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Looe landslip victim's family waits for closure

By Cornish Guardian  |  Posted: October 17, 2013

The Sandplace Road home after the landslide

The Sandplace Road home after the landslide

THE children of Looe landslide victim Susan Norman say they hope to be able to move on with their lives after the site of their mother's home is finally cleared.

Mrs Norman died on March 22 when a landslide caused her home on Sandplace Road to collapse, and the ruins – containing all her belongings – were then flattened because they were deemed unsafe.

Her children, Matthew, Rachel and Helen, said they were disgusted that her possessions were left on display amid the rubble but, barred from the site pending an investigation by police and the Health and Safety Executive (HSE), they were unable to retrieve them and feared some might have been stolen.

Now, seven months after Mrs Norman's death, Cornwall Council has confirmed that work to clear the site will begin on Monday.

A spokeswoman said: "It had originally been hoped that the Health and Safety Executive investigations at the site of the landslip would take place in September.

"Unfortunately there has been a delay and the council has now been informed that clearance works at the site prior to the investigation taking place are due to begin on October 21."

Matthew Norman said the family still did not know officially when the site would be cleared.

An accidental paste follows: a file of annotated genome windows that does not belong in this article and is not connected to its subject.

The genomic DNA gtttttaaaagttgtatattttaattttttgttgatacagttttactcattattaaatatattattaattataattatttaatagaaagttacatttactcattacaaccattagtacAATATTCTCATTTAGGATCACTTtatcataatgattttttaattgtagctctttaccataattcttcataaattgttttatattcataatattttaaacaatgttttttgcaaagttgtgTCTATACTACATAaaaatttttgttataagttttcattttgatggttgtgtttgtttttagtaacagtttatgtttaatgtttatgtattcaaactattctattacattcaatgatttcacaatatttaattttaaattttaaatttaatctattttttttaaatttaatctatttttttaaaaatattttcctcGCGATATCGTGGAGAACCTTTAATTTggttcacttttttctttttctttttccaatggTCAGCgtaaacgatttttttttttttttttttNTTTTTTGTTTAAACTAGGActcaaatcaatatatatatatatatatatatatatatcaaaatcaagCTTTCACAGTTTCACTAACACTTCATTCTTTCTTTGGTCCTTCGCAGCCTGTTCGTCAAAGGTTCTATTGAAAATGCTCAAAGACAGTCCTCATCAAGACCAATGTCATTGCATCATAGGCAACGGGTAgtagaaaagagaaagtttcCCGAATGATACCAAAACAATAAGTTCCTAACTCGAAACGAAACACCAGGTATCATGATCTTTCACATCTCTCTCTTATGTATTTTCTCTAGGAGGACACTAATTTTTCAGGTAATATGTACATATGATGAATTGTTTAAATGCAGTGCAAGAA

"We still haven't been told anything," he said. "They kept on telling us it'll just be a few more weeks to wait, but we don't know. We just want to be able to start to move on."

The council said that when the site was cleared, the family would be permitted to request items from the home.

"When it's been cleared totally they said they will filter through everything and we will be able to ask for some of Mum's things," Mr Norman said.

The work is expected to take four to six weeks, and during this time skips will be placed on Sandplace Road to receive material from the site.

A council spokeswoman said Sandplace Road would remain open to two-way traffic on a give-and-take basis without the use of traffic lights.

St Martin's Road would continue to operate under traffic light control.

"The arrangements on both roads will be monitored closely and kept under review for the duration of the works," she said.

A feasibility assessment had been carried out regarding options for further work on St Martins' Road but this could not begin until the HSE investigations had been finished.

"We are currently carrying out negotiations with individual landowners and so are unable to provide details of the works until this has been completed," she said.

"We are very conscious of the disruption any works will have and will seek to minimise the impact wherever possible."

The council hoped the roadworks would start in January and be finished before Easter, the spokeswoman said.

Armand Toms, the Cornwall councillor for East Looe, urged residents to be patient while the work was taking place.

"Please can local residents respect the sensitivity of these works because of the potential impact on the family and friends of Mrs Norman?" he said.

 
 

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